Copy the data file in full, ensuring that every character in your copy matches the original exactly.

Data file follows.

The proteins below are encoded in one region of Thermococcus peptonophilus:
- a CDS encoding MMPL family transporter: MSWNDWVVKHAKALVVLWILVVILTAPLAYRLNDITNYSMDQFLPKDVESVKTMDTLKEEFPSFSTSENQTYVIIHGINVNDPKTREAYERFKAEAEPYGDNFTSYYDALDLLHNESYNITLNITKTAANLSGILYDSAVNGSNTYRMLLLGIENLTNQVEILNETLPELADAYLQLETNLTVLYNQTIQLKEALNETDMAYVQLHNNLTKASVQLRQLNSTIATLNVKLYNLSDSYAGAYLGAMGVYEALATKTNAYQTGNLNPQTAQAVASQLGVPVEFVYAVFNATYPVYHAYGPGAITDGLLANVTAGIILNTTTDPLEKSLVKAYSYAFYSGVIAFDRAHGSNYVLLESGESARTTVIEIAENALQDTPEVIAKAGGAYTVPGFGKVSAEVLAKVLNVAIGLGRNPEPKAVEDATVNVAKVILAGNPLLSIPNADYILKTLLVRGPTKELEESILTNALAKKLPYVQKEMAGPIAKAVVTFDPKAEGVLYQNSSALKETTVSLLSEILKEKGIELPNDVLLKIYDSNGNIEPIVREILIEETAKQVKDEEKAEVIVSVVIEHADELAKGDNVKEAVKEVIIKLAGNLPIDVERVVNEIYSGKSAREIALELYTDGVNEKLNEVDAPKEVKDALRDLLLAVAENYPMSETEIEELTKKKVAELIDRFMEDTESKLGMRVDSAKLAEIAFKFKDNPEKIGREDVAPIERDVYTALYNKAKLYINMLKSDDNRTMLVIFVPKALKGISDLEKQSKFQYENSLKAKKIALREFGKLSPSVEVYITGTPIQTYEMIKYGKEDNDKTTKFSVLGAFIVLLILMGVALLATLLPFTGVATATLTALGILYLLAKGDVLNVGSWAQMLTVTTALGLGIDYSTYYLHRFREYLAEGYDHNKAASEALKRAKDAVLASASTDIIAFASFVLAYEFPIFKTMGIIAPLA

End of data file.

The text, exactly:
The proteins below are encoded in one region of Thermococcus peptonophilus:
- a CDS encoding MMPL family transporter: MSWNDWVVKHAKALVVLWILVVILTAPLAYRLNDITNYSMDQFLPKDVESVKTMDTLKEEFPSFSTSENQTYVIIHGINVNDPKTREAYERFKAEAEPYGDNFTSYYDALDLLHNESYNITLNITKTAANLSGILYDSAVNGSNTYRMLLLGIENLTNQVEILNETLPELADAYLQLETNLTVLYNQTIQLKEALNETDMAYVQLHNNLTKASVQLRQLNSTIATLNVKLYNLSDSYAGAYLGAMGVYEALATKTNAYQTGNLNPQTAQAVASQLGVPVEFVYAVFNATYPVYHAYGPGAITDGLLANVTAGIILNTTTDPLEKSLVKAYSYAFYSGVIAFDRAHGSNYVLLESGESARTTVIEIAENALQDTPEVIAKAGGAYTVPGFGKVSAEVLAKVLNVAIGLGRNPEPKAVEDATVNVAKVILAGNPLLSIPNADYILKTLLVRGPTKELEESILTNALAKKLPYVQKEMAGPIAKAVVTFDPKAEGVLYQNSSALKETTVSLLSEILKEKGIELPNDVLLKIYDSNGNIEPIVREILIEETAKQVKDEEKAEVIVSVVIEHADELAKGDNVKEAVKEVIIKLAGNLPIDVERVVNEIYSGKSAREIALELYTDGVNEKLNEVDAPKEVKDALRDLLLAVAENYPMSETEIEELTKKKVAELIDRFMEDTESKLGMRVDSAKLAEIAFKFKDNPEKIGREDVAPIERDVYTALYNKAKLYINMLKSDDNRTMLVIFVPKALKGISDLEKQSKFQYENSLKAKKIALREFGKLSPSVEVYITGTPIQTYEMIKYGKEDNDKTTKFSVLGAFIVLLILMGVALLATLLPFTGVATATLTALGILYLLAKGDVLNVGSWAQMLTVTTALGLGIDYSTYYLHRFREYLAEGYDHNKAASEALKRAKDAVLASASTDIIAFASFVLAYEFPIFKTMGIIAPLA